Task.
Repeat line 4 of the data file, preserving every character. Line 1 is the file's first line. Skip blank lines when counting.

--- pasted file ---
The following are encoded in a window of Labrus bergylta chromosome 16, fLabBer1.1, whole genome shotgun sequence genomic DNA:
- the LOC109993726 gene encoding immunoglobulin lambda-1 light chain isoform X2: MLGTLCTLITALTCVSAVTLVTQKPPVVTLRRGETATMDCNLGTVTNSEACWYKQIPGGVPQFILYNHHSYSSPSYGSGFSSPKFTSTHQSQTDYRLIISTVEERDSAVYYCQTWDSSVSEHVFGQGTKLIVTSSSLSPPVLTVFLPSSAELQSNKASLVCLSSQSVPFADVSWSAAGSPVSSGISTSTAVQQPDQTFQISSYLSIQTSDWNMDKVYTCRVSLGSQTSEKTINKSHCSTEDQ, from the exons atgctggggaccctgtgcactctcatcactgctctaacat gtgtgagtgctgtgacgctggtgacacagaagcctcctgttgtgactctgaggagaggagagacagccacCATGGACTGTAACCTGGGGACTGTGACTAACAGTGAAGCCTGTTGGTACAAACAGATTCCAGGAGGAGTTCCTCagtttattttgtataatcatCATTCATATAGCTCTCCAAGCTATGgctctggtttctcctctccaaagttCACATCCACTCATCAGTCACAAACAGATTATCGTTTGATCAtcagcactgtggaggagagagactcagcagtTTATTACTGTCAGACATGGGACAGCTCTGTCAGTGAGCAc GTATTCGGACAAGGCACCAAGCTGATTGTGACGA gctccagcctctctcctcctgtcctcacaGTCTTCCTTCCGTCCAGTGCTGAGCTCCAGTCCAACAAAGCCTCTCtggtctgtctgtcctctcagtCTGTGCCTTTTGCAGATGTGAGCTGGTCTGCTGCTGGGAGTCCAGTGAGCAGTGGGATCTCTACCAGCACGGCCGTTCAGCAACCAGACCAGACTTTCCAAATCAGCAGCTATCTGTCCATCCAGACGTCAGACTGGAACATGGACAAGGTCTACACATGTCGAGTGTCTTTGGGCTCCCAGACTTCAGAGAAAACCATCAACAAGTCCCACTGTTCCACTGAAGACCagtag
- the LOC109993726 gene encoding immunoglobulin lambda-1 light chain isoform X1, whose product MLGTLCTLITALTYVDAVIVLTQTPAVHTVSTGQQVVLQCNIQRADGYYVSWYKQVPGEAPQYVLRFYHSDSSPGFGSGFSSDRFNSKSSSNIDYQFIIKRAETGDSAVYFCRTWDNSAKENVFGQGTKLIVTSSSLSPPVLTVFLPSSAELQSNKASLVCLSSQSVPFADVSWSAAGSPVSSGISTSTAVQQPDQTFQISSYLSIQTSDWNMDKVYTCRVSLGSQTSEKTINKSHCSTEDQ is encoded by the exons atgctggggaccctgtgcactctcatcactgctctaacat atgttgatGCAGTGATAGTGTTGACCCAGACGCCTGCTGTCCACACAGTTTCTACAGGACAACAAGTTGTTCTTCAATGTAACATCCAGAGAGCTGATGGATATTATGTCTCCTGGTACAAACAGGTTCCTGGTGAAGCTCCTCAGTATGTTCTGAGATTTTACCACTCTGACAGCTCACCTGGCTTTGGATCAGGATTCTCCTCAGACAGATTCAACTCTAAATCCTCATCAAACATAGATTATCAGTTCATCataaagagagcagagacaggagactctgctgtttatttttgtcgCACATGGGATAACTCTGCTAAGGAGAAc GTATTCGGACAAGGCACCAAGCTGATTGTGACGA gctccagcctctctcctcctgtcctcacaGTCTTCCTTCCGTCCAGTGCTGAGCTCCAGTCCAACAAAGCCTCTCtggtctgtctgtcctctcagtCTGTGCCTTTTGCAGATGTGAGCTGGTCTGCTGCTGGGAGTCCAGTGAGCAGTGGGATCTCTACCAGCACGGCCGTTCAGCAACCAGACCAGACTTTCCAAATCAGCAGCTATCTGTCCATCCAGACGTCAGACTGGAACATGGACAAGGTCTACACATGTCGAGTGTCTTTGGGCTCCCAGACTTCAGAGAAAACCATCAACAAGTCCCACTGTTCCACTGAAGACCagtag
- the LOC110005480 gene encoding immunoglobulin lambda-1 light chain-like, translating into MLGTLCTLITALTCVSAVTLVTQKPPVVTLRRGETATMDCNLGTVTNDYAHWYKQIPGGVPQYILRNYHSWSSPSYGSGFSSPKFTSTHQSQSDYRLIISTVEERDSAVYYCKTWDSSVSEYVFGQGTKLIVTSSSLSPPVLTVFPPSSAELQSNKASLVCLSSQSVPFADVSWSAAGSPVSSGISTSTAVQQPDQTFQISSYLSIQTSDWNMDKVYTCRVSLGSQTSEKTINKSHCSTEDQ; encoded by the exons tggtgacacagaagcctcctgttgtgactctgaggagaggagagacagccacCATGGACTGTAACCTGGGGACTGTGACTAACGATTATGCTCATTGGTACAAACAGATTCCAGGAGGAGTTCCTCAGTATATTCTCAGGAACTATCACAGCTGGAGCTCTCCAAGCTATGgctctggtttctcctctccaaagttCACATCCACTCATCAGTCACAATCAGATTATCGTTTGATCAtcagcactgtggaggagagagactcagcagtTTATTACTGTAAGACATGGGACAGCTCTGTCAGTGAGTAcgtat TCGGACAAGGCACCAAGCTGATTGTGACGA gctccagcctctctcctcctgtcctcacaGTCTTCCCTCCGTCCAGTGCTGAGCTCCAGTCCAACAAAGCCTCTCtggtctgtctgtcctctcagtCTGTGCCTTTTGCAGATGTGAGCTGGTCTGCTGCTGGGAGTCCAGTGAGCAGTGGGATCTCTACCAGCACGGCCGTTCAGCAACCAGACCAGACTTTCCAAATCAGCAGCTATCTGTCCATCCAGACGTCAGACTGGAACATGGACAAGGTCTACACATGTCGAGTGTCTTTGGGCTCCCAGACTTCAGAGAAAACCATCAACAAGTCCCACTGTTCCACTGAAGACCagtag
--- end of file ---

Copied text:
- the LOC110005480 gene encoding immunoglobulin lambda-1 light chain-like, translating into MLGTLCTLITALTCVSAVTLVTQKPPVVTLRRGETATMDCNLGTVTNDYAHWYKQIPGGVPQYILRNYHSWSSPSYGSGFSSPKFTSTHQSQSDYRLIISTVEERDSAVYYCKTWDSSVSEYVFGQGTKLIVTSSSLSPPVLTVFPPSSAELQSNKASLVCLSSQSVPFADVSWSAAGSPVSSGISTSTAVQQPDQTFQISSYLSIQTSDWNMDKVYTCRVSLGSQTSEKTINKSHCSTEDQ; encoded by the exons tggtgacacagaagcctcctgttgtgactctgaggagaggagagacagccacCATGGACTGTAACCTGGGGACTGTGACTAACGATTATGCTCATTGGTACAAACAGATTCCAGGAGGAGTTCCTCAGTATATTCTCAGGAACTATCACAGCTGGAGCTCTCCAAGCTATGgctctggtttctcctctccaaagttCACATCCACTCATCAGTCACAATCAGATTATCGTTTGATCAtcagcactgtggaggagagagactcagcagtTTATTACTGTAAGACATGGGACAGCTCTGTCAGTGAGTAcgtat TCGGACAAGGCACCAAGCTGATTGTGACGA gctccagcctctctcctcctgtcctcacaGTCTTCCCTCCGTCCAGTGCTGAGCTCCAGTCCAACAAAGCCTCTCtggtctgtctgtcctctcagtCTGTGCCTTTTGCAGATGTGAGCTGGTCTGCTGCTGGGAGTCCAGTGAGCAGTGGGATCTCTACCAGCACGGCCGTTCAGCAACCAGACCAGACTTTCCAAATCAGCAGCTATCTGTCCATCCAGACGTCAGACTGGAACATGGACAAGGTCTACACATGTCGAGTGTCTTTGGGCTCCCAGACTTCAGAGAAAACCATCAACAAGTCCCACTGTTCCACTGAAGACCagtag